4. Conclusions

In this communication we discussed the monitoring campaign reported by Beaklini et al. [13]. At radio wavelengths, We reported a delay between the radio and the γ -ray emission, with the high energy flux density coming first. We interpreted the gradual increase in the radio flux density as a consequence of the superposition of the emission of new jet components. In the polarimetric optical data, we detected a large rotation in P A in an interval of only two days; we interpreted this rotation as a consequence of the ejection of a new polarized component. Using polarization data from the literature to minimize the gap between the observations, we obtained a more complete view of the variability of the polarization angle during the 2009 γ -ray activity phase. In those data, presented in Figure 4, one can clearly see the existence of double rotation events between MJD 54940-54950 and between MJD 54957-54963, where P A rotated first in one sense and then returned back to a the previous level after rotating in the opposite direction. We also identified other rapid rotation that occurred simultaneously with the R-band flares, but this did not always happen.

Acknowledgments

We are grateful to the Brazilian research agencies FAPESP and CNPq for financial support (FAPESP Projects: 2008/11382-3 and 2014/07460-0). This paper has made use of up-to-date SMARTS optical/near-infrared light curves that are available at www.astro.yale.edu/smarts/glast/home.php.

Author Contributions

The authors contributed equally to the analysis and to the production of this manuscript.

Conflicts of Interest

There is no conflict of interest

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Figure 1. Top: 7 mm emission observed with the Itapetinga Radio Observatory (ROI). Middle: Polarization degree at R-band obtained at Picos dos Dias Observatory (OPD). Bottom: Idem for the polarization angle. The vertical dashed line indicates the moment that polarization angle ( P A ) rotated by almost 70° in a two-day interval.
Figure 1. Top: 7 mm emission observed with the Itapetinga Radio Observatory (ROI). Middle: Polarization degree at R-band obtained at Picos dos Dias Observatory (OPD). Bottom: Idem for the polarization angle. The vertical dashed line indicates the moment that polarization angle ( P A ) rotated by almost 70° in a two-day interval.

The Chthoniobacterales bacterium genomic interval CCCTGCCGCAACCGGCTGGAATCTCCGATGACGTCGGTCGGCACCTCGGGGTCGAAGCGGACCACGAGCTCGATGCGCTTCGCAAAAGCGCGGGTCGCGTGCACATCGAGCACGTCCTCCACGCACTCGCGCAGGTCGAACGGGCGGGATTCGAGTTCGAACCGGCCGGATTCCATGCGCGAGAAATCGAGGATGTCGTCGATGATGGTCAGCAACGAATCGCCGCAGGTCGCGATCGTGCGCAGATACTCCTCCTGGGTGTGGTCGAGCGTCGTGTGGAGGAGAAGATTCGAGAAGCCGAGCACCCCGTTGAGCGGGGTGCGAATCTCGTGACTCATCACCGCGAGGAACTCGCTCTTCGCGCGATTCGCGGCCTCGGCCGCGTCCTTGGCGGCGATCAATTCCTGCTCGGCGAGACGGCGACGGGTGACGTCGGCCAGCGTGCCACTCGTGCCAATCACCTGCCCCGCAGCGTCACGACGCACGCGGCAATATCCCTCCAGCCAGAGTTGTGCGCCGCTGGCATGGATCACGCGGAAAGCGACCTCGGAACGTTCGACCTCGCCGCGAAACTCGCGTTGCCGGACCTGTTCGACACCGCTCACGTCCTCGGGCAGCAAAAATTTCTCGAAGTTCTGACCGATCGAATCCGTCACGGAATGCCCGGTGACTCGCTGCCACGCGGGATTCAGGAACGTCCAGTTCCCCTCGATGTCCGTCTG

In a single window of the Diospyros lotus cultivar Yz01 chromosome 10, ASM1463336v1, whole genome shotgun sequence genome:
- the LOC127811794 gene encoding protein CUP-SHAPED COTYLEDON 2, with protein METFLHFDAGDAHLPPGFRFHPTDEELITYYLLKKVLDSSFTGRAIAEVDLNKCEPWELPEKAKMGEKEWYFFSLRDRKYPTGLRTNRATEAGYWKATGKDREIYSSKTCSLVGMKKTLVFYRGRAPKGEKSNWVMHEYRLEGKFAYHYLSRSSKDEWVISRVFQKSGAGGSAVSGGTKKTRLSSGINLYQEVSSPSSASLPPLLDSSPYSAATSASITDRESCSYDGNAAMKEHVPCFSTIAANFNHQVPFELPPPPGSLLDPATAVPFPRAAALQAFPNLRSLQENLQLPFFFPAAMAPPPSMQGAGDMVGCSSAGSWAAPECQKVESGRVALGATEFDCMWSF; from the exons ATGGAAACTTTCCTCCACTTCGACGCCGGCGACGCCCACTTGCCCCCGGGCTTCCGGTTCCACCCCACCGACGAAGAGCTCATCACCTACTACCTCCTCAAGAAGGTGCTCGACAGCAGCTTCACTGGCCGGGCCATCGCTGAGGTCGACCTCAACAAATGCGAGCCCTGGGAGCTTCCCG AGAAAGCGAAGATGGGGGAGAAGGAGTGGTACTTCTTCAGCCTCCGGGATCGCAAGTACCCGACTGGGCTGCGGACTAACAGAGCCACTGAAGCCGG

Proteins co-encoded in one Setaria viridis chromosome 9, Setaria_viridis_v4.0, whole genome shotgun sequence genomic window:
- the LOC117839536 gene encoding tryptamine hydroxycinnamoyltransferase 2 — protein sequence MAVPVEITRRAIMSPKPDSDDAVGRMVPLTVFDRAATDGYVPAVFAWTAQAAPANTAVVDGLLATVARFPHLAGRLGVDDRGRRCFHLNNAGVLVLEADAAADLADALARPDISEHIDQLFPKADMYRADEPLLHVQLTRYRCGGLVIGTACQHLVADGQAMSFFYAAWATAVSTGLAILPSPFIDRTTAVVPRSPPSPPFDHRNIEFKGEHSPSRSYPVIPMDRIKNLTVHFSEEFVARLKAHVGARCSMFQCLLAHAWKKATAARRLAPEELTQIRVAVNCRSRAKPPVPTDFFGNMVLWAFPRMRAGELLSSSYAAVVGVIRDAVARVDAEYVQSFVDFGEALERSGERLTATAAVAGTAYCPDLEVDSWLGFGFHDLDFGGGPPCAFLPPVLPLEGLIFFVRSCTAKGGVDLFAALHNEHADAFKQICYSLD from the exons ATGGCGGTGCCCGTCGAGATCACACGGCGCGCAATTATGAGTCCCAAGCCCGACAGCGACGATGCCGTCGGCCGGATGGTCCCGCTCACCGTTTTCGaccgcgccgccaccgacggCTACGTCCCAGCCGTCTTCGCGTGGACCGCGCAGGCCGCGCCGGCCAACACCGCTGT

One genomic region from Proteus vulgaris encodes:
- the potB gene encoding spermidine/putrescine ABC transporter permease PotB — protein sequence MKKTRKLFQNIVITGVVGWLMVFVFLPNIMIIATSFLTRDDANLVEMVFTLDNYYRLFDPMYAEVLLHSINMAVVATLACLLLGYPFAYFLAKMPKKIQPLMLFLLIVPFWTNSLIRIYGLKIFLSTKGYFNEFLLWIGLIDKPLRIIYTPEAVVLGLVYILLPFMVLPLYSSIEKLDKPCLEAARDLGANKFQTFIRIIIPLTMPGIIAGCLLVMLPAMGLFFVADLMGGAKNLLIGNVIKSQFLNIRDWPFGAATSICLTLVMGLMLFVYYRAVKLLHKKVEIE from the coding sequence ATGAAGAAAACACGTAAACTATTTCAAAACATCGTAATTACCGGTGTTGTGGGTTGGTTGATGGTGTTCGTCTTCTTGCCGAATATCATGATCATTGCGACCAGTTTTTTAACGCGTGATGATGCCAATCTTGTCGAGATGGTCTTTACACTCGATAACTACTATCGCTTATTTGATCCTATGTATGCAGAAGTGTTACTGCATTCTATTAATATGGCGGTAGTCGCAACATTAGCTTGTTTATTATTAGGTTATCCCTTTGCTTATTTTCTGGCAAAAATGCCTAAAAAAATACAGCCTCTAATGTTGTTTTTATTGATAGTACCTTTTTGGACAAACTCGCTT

Galaxies 06 00018 g001
Figure 2. The radio and γ -ray variability between 2009 and 2013. The radio data was shifted by 54 days to coincide the maximum of its light curve with the last γ -ray flare, as indicated by the dashed line.
Figure 2. The radio and γ -ray variability between 2009 and 2013. The radio data was shifted by 54 days to coincide the maximum of its light curve with the last γ -ray flare, as indicated by the dashed line.
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Figure 3. Schematic view of the variability of the Polarization Angle and how the 180° multiplicity affects it. To choose the rotation sense, we always kept the difference between them lower than 90°.
Figure 3. Schematic view of the variability of the Polarization Angle and how the 180° multiplicity affects it. To choose the rotation sense, we always kept the difference between them lower than 90°.
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Figure 4. Polarization degree and angle variability pattern using all the data available in the literature. We used the criterion of keeping the difference between two consecutive measurements smaller than 90° to solve the 180° multiplicity. We indicated by dashed lines the epochs in which large variations of the polarization angle in short timescales took place, and at least two of them seem to be coincide with to the occurrence of optical flares.
Figure 4. Polarization degree and angle variability pattern using all the data available in the literature. We used the criterion of keeping the difference between two consecutive measurements smaller than 90° to solve the 180° multiplicity. We indicated by dashed lines the epochs in which large variations of the polarization angle in short timescales took place, and at least two of them seem to be coincide with to the occurrence of optical flares.
Galaxies 06 00018 g004